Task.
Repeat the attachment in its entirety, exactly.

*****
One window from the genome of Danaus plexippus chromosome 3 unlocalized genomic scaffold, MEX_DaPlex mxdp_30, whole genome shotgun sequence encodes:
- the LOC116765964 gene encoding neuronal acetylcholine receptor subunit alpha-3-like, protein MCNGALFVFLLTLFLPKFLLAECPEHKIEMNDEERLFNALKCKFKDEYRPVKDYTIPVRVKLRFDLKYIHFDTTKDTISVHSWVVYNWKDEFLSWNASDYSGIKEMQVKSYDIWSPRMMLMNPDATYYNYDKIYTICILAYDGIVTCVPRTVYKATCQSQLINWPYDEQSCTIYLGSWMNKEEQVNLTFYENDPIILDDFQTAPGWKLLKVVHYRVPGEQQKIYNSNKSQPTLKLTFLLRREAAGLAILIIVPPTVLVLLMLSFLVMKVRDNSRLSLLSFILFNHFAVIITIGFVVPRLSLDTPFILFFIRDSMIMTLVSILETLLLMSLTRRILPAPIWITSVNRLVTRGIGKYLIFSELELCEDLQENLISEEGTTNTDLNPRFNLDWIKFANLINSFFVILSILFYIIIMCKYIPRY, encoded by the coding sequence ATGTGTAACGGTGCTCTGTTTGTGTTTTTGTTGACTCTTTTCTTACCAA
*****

One window from the genome of Danaus plexippus chromosome 3 unlocalized genomic scaffold, MEX_DaPlex mxdp_30, whole genome shotgun sequence encodes:
- the LOC116765964 gene encoding neuronal acetylcholine receptor subunit alpha-3-like, protein MCNGALFVFLLTLFLPKFLLAECPEHKIEMNDEERLFNALKCKFKDEYRPVKDYTIPVRVKLRFDLKYIHFDTTKDTISVHSWVVYNWKDEFLSWNASDYSGIKEMQVKSYDIWSPRMMLMNPDATYYNYDKIYTICILAYDGIVTCVPRTVYKATCQSQLINWPYDEQSCTIYLGSWMNKEEQVNLTFYENDPIILDDFQTAPGWKLLKVVHYRVPGEQQKIYNSNKSQPTLKLTFLLRREAAGLAILIIVPPTVLVLLMLSFLVMKVRDNSRLSLLSFILFNHFAVIITIGFVVPRLSLDTPFILFFIRDSMIMTLVSILETLLLMSLTRRILPAPIWITSVNRLVTRGIGKYLIFSELELCEDLQENLISEEGTTNTDLNPRFNLDWIKFANLINSFFVILSILFYIIIMCKYIPRY, encoded by the coding sequence ATGTGTAACGGTGCTCTGTTTGTGTTTTTGTTGACTCTTTTCTTACCAA